Individuals and businesses whose intentional or negligent acts or omissions facilitated the sexual misconduct listed below or allowed it to continue can be sued for up to 20 years following the abuse.
- Rape in the first, second or third degree
- A criminal sexual act in the first, second or third degree
- First-degree incest
- Second-degree incest where the act includes second-degree rape or a second-degree criminal sexual act
- First-degree aggravated sexual abuse
- Sexual conduct against a child
It is not necessary for a criminal conviction to have occurred for this to apply.
A civil lawsuit may be filed for the personal injuries brought about as a result of human trafficking for up to 15 years after the trafficking ceases. Human trafficking activities for the purpose of this limitation include the following:
- Forced prostitution
- Labor trafficking
- Sex trafficking
- Aggravated labor trafficking
Injuries Caused by Criminal Acts
When the commission of a crime causes personal injuries, the victims are entitled to file a civil lawsuit for up to seven years from the date of the crime for most crimes, or in the case of the following crimes, 10 years from the date of conviction:
- A violent felony
- A class B felony
- Any offense that does not allow early release
- Any first-degree felony
- Grand larceny in the second or fourth degree
- Criminal possession of stolen property in the second degree
- Any crime that has all of the elements of the above committed against a resident of the state
Claims Against State or Local Government
Personal injury claims against a city, state, county, town or village in New York must be filed within one year and 90 days of the cause of action. However, in order to be eligible to proceed with the civil lawsuit, you must file a Notice of Claim within 90 days of the cause of action. Examples of governmental agencies where this would apply include the following:
- Police departments
- Public housing agencies
- Public transportation entities
False Arrest and Excessive Force by a Sheriff, Coroner or Constable
Personal injury claims against a sheriff, coroner or constable that involve the following offenses must be filed within one year:
- False imprisonment
- Malicious prosecution
- False words causing special damages
- Violation of the right to privacy
The following exceptions apply:
- In cases of ongoing criminal actions by the sheriff, coroner or constable, the statute of limitations is one year from the termination of the action.
- If the offense involves sexual crimes against the victim, the statute of limitations is at least five years from the last cause of action.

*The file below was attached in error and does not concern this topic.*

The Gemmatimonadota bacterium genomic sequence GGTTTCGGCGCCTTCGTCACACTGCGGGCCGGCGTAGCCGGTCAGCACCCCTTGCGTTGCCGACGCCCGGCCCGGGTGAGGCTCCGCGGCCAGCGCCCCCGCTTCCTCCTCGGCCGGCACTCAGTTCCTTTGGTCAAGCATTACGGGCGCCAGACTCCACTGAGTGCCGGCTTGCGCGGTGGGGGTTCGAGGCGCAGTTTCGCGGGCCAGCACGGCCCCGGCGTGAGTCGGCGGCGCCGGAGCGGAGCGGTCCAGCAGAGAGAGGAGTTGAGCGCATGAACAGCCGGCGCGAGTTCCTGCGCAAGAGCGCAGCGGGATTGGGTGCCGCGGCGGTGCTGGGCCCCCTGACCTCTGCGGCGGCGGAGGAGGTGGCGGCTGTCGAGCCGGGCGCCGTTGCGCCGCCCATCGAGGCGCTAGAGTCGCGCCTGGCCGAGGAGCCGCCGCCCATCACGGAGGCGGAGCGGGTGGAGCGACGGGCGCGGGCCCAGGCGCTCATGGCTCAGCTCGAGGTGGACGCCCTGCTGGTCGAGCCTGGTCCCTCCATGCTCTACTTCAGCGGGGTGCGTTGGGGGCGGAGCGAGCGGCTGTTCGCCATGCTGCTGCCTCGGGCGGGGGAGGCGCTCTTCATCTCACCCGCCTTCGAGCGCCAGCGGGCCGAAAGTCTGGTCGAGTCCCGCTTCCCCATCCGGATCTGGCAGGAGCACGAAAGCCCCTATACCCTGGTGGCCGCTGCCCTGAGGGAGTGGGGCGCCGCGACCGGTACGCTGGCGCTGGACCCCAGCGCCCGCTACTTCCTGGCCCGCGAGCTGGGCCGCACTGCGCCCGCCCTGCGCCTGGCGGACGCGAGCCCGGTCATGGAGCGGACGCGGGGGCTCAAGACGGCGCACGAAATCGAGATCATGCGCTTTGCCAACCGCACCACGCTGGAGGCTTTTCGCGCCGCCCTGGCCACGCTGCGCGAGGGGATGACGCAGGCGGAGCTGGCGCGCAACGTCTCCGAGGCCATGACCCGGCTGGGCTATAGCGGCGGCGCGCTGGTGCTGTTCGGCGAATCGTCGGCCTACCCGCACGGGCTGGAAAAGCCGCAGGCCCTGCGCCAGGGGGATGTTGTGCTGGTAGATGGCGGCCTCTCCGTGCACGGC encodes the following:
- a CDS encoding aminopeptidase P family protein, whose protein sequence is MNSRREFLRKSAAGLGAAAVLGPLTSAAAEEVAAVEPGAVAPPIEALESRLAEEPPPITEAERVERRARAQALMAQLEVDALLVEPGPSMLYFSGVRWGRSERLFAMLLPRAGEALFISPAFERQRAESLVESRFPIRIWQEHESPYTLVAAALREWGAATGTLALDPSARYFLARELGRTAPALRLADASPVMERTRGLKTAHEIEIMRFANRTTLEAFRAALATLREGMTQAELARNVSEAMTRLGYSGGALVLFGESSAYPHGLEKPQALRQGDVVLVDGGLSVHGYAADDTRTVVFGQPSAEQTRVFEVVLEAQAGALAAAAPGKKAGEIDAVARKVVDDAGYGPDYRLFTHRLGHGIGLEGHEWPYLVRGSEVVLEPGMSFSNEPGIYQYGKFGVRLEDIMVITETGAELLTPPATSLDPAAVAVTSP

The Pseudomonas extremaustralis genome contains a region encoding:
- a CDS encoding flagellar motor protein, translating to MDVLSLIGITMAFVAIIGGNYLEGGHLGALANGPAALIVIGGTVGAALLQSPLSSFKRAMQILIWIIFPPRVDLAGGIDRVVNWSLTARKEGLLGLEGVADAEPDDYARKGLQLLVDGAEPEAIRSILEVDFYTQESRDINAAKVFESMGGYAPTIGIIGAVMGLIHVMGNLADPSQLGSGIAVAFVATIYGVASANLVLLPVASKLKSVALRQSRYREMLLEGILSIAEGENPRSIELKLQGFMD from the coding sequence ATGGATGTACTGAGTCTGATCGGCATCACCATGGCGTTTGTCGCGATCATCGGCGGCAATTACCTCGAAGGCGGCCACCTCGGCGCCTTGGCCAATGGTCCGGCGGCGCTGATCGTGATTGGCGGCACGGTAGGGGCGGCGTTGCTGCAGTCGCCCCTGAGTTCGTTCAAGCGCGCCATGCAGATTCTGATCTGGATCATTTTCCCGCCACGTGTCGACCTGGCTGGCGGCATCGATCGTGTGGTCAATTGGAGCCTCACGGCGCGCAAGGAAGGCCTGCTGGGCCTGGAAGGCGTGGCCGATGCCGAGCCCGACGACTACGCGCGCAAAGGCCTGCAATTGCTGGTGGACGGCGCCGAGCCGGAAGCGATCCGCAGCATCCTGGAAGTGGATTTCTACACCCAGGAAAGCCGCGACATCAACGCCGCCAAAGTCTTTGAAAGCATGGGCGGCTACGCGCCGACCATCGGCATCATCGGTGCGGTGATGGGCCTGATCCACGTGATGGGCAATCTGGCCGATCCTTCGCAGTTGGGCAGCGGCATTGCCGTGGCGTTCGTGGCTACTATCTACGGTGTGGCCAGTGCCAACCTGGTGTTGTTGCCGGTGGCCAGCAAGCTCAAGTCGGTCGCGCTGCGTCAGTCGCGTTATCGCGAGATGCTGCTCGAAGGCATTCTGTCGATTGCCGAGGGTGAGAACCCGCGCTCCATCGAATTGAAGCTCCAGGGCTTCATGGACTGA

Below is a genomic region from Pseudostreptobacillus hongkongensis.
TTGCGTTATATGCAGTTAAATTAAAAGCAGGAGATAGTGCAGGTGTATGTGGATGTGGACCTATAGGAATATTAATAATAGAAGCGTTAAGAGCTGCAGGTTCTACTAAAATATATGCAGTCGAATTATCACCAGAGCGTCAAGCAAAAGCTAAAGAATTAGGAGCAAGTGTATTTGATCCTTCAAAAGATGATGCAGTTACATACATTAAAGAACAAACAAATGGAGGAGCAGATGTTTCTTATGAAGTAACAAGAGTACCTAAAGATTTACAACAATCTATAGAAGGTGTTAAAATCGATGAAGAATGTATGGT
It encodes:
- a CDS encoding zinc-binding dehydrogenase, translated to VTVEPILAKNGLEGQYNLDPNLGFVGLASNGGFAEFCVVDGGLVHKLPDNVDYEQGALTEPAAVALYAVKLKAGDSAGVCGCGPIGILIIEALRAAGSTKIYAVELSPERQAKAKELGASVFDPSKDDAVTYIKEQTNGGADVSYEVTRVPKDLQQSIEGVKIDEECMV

- If the injury arises from domestic violence, the statute of limitations is two years.
A Notice of Claim is not required in cases against a sheriff, coroner or constable.
Malpractice by Engineers and Architects
There is no statute of limitations on claims for personal injury, wrongful death or property damage resulting from defective building systems due to the negligence of licensed engineers and architects. If, however, the claim is filed more than 10 years after completion of the project, the claimant must file a 90-day Notice of Claim outlining the errors and omissions that are being alleged.
Exposure to Substances
Personal injuries that stem from exposure to substances that were absorbed, contacted, ingested, inhaled, implanted or injected have a three-year statute of limitations that does not begin to accrue until the date the exposure was discovered or should reasonably have been discovered.
When scientific or medical evidence reveals the cause of the injury less than five years after discovery, a claim can be filed within one year with proof that such information was not previously known. This does not apply to cases of medical malpractice.
If the site where the exposure occurred is a superfund site under state or federal law, the statute of limitations begins to accrue on the date of the designation, date of injury or date of discovery, whichever is later.
The statute of limitations for damages due to wrongful death is two years from the date of the death, except in specific cases otherwise specified by law.
Can the statute of limitations ever be delayed?
The statute of limitations may be tolled in the following instances:
- When the court issues a stay against the commencement of an action
- If the cause of action was initially filed on time and terminated for reasons other than the fault or voluntary termination by the plaintiff
- For example, in the death of the plaintiff where the cause of action survives, the case can be re-filed within six months.
- If the defendant leaves the state
- If the defendant resides in the state under a false name that is unknown to the plaintiff
- If the cause of action occurs during a period of disability or when the injured party is a minor, or if disability occurs after the injury
How does death impact the statute of limitations?
Civil lawsuits typically survive the death of the plaintiff or the defendant as long as the case was initially filed before the statute of limitations had expired. If the plaintiff passes away, the statute of limitations is reset to one year after the death. If the defendant passes away, the statute of limitations is tolled for 18 months following the death.
What happens if I file a lawsuit after the statute of limitations has expired?
Filing a case after the statute of limitations has expired will result in a dismissal of the case without it being heard. At this point, your legal options are limited and, in most cases, completely exhausted. For this reason, we recommend that you contact an experienced NYC personal injury attorney as soon as possible after you are injured to ensure your case is filed on time.
Contact Sam N’ Dan Before the Statute of Limitations Runs Out on Your Claim
When you have been injured, legal claims may feel like a low priority, but the statute of limitations will not wait for you to recover. At Meirowitz & Wasserberg, LLP, our lawyers understand the difficulties injury victims face. Although our priority is winning maximum compensation on your behalf, we also work to ensure you receive the best care possible as you recover.
When you contact our attorneys at Meirowitz & Wasserberg, LLP, the initial consultation is free, and we do not charge any fees until we successfully recover your compensation. You can count on us to handle the details and file your case on time. Contact us today to schedule a free consultation.